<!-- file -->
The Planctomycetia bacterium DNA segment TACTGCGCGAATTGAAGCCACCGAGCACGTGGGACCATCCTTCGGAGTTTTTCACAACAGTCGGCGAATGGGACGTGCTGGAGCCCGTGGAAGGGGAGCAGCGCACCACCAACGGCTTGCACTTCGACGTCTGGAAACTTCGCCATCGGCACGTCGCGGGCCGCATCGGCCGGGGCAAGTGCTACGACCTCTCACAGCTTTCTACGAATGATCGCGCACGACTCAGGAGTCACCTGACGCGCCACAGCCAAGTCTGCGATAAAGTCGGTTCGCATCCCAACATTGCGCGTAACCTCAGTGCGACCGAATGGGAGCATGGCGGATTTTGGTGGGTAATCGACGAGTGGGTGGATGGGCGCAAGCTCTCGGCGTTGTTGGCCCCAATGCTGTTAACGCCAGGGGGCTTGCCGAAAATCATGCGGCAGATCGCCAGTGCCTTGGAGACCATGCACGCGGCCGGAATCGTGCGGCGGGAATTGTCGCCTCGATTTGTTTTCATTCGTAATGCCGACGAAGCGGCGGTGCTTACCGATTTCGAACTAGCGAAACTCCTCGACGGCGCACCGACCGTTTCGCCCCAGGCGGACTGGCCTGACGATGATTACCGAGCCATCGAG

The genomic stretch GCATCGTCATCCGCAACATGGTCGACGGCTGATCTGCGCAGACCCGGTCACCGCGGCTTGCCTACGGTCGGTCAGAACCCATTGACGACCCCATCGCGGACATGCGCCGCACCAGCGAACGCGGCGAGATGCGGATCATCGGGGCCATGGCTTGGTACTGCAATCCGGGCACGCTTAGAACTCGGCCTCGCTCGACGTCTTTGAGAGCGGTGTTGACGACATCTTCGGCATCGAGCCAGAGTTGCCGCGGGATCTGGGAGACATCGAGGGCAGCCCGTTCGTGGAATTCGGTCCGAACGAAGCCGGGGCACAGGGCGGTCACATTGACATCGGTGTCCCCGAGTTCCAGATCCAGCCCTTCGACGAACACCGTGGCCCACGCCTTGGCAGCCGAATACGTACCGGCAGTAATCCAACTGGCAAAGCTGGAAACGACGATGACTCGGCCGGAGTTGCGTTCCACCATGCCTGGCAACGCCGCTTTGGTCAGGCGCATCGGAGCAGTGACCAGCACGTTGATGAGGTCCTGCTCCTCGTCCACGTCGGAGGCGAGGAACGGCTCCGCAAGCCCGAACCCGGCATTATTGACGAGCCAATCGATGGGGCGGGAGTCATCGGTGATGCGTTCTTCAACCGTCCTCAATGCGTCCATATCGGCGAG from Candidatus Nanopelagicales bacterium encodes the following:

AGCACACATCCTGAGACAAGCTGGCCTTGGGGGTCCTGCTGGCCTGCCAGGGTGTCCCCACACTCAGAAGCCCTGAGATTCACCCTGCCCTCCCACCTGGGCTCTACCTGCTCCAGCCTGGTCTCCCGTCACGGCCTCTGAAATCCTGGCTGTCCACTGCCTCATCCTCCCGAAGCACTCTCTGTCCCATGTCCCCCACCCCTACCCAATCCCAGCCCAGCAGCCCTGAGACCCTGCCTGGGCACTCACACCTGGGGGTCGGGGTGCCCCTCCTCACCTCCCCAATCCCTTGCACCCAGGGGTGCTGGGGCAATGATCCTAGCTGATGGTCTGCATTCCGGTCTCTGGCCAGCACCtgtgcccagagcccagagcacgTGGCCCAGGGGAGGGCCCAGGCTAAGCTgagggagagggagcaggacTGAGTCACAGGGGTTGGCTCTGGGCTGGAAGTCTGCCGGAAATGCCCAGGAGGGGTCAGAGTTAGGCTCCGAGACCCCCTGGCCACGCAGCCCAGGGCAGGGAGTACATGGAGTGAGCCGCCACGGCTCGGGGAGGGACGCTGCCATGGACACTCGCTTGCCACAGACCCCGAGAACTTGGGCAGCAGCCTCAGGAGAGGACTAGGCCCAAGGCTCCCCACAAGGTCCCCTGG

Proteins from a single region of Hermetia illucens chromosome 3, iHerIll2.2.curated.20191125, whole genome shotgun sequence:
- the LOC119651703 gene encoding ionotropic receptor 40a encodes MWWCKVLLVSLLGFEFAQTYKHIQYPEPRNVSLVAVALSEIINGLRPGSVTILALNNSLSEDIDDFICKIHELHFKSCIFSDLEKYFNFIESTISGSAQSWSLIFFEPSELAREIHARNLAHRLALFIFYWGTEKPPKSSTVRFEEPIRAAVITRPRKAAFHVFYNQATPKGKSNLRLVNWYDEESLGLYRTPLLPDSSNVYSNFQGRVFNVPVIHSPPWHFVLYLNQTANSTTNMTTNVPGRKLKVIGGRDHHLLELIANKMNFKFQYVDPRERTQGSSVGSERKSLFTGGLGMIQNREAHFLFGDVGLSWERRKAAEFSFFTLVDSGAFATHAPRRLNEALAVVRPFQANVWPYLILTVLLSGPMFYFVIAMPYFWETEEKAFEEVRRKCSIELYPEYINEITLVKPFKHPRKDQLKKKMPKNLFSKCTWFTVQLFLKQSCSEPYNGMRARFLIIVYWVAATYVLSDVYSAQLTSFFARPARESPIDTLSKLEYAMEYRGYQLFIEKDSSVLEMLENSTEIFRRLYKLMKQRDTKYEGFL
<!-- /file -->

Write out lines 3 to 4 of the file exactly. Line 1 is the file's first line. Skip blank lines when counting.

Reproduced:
AGCACACATCCTGAGACAAGCTGGCCTTGGGGGTCCTGCTGGCCTGCCAGGGTGTCCCCACACTCAGAAGCCCTGAGATTCACCCTGCCCTCCCACCTGGGCTCTACCTGCTCCAGCCTGGTCTCCCGTCACGGCCTCTGAAATCCTGGCTGTCCACTGCCTCATCCTCCCGAAGCACTCTCTGTCCCATGTCCCCCACCCCTACCCAATCCCAGCCCAGCAGCCCTGAGACCCTGCCTGGGCACTCACACCTGGGGGTCGGGGTGCCCCTCCTCACCTCCCCAATCCCTTGCACCCAGGGGTGCTGGGGCAATGATCCTAGCTGATGGTCTGCATTCCGGTCTCTGGCCAGCACCtgtgcccagagcccagagcacgTGGCCCAGGGGAGGGCCCAGGCTAAGCTgagggagagggagcaggacTGAGTCACAGGGGTTGGCTCTGGGCTGGAAGTCTGCCGGAAATGCCCAGGAGGGGTCAGAGTTAGGCTCCGAGACCCCCTGGCCACGCAGCCCAGGGCAGGGAGTACATGGAGTGAGCCGCCACGGCTCGGGGAGGGACGCTGCCATGGACACTCGCTTGCCACAGACCCCGAGAACTTGGGCAGCAGCCTCAGGAGAGGACTAGGCCCAAGGCTCCCCACAAGGTCCCCTGG

Proteins from a single region of Hermetia illucens chromosome 3, iHerIll2.2.curated.20191125, whole genome shotgun sequence: